These are some of my favorite catalogs. My preferences are based on past experiences with the merchants, and also on their ethical perspectives. I try to buy organic, and I certainly want open pollinated and usually heirloom varieties, so that narrows the field even more. I also like catalogs that are colorful and pleasant to leaf through. Who doesn’t?
I began receiving garden catalogs well before the holidays, but it’s only now that I get down to business and actually read them. Then I circle stuff I like, and finally I make a list, weed out the duplicates, and actually commit to ordering seeds.
Here are my top picks for 2011. Click on the links to be magically transported to the companies’ websites.
The catalog is stunning, and the owner’s position on GMO seeds and crops is firm – firmly against, that is. I ordered beans from them last year, and I will order from Baker again.
I’ve ordered from this Maine company for years with consistent success. Great zinnia selection.
John Scheeper’s Kitchen Garden Seeds:
A good catalog from one of the oldest flower bulb importers. I like their commitment to helping beneficial insects in the garden. I have ordered flower and vegetable seeds from Scheeper’s.
Another good Maine company. Their website is less than scintillating, and I couldn’t download the cover of their catalog, but they offer a large selection of vegetable and flower seeds, and are definitely worth checking out.
An easy-on-the-eyes catalog that offers only 100% certified organic seeds. These people are very serious about biodiversity and sustainability. I think I will order my potatoes from them this year.
This company caters to the deep-end foodie gardener with a terrific variety of vegetable seeds. They have expanded their organic offerings this year, too.
As the title implies, this is for the “tomatophiles” out there…and you know who you are.
Mostly ornamentals, although they have expanded their vegetable offerings over the years. I have included this catalog because it is such a pleasure to browse. The photographs are spectacular and the phonetic pronunciations of the different cultivars are so useful to have. I like to keep this catalog as a reference in my garden library.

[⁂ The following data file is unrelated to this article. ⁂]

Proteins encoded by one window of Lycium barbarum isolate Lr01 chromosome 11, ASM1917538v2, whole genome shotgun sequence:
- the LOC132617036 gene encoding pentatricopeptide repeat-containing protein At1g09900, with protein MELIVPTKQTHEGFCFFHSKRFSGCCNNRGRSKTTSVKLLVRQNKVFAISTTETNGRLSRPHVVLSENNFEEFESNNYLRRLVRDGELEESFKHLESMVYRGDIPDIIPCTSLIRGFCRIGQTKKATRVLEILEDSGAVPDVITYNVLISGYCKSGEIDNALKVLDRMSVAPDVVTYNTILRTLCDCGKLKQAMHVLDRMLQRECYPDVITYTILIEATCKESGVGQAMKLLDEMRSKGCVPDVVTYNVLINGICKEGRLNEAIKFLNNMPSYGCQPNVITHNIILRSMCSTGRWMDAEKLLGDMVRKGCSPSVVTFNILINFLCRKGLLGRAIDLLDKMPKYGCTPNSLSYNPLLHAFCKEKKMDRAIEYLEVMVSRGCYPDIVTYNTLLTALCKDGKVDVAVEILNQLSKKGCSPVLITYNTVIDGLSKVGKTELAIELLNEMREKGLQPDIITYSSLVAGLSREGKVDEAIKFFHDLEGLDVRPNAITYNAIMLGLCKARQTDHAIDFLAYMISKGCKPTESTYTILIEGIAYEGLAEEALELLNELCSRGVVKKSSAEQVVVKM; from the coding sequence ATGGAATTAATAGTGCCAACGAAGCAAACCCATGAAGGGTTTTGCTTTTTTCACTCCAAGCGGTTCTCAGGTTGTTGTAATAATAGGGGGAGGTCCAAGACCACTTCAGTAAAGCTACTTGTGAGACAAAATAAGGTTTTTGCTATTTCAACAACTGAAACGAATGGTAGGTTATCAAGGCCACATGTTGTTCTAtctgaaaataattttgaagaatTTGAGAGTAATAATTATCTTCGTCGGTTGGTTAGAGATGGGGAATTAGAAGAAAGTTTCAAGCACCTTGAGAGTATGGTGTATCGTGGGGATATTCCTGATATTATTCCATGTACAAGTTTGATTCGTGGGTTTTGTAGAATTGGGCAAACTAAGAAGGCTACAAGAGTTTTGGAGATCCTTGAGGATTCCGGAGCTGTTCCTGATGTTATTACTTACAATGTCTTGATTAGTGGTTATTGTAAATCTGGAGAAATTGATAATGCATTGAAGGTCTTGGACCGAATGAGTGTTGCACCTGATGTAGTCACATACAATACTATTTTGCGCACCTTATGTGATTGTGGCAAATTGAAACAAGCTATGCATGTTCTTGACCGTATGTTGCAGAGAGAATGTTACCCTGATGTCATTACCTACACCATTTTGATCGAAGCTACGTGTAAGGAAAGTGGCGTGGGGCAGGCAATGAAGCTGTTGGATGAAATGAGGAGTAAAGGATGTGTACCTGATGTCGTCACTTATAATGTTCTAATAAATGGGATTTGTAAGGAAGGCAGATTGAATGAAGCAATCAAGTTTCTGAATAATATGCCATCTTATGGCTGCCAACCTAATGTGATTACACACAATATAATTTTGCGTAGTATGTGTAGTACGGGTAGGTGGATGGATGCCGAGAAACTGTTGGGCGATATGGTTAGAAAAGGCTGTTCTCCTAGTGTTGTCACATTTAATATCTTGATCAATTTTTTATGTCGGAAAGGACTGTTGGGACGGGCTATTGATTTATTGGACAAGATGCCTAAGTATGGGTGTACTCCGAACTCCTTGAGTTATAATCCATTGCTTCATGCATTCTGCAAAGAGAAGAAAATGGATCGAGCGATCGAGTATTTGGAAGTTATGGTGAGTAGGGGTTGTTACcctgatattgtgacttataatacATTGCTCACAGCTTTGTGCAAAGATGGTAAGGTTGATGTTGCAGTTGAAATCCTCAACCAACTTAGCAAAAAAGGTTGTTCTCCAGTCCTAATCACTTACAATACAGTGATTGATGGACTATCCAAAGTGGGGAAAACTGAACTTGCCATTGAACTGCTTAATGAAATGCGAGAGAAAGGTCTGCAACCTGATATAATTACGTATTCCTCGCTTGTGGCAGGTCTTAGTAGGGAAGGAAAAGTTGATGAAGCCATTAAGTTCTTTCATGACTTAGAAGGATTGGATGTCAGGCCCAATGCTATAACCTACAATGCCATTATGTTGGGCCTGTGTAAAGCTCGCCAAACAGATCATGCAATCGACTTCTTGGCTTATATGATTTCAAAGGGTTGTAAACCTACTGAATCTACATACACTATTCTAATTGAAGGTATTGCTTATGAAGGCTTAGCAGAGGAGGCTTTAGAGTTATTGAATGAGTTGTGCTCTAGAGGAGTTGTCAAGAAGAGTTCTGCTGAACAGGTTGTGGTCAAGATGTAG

This is a great resource for perennials. I have ordered from them often, and the plants always arrive in perfect condition. This is another one of those catalogs that serves as a helpful reference.
So those are the catalogs that are sitting on my bedside table, beside a pad and pencil for serious planning and note-taking. Send me your favorites and I’ll feature them in a special readers’ picks post!
I love all of these too and especially find the Baker Creek catalog akin to a coffee table book. Has anyone heard of the Abundant Life Seeds company (Oregon)? They too offer organic seed, and some of their offerings are tempting.
On another note, I have a request, DN. Could you give us some info on
easy to grow orchids for beginners? I’ve seen some beautiful ones lately but don’t want to buy one that’s difficult to keep and end up being disappointed. Thanks!
I received the Abundant Life catalog only after this post was written, and I have not had a chance to really look through it yet. Maybe tonight.
I will write something about growing orchids, but the meantime, please don’t buy a vanda. Lovely as they are, they’re almost impossible to grow unless you have a greenhouse.
Because curiosity got the better of me, I looked up images of the vanda.
Thanks for the warning; those crayola crayon colors would have definitely tempted me to buy one!
Just say no!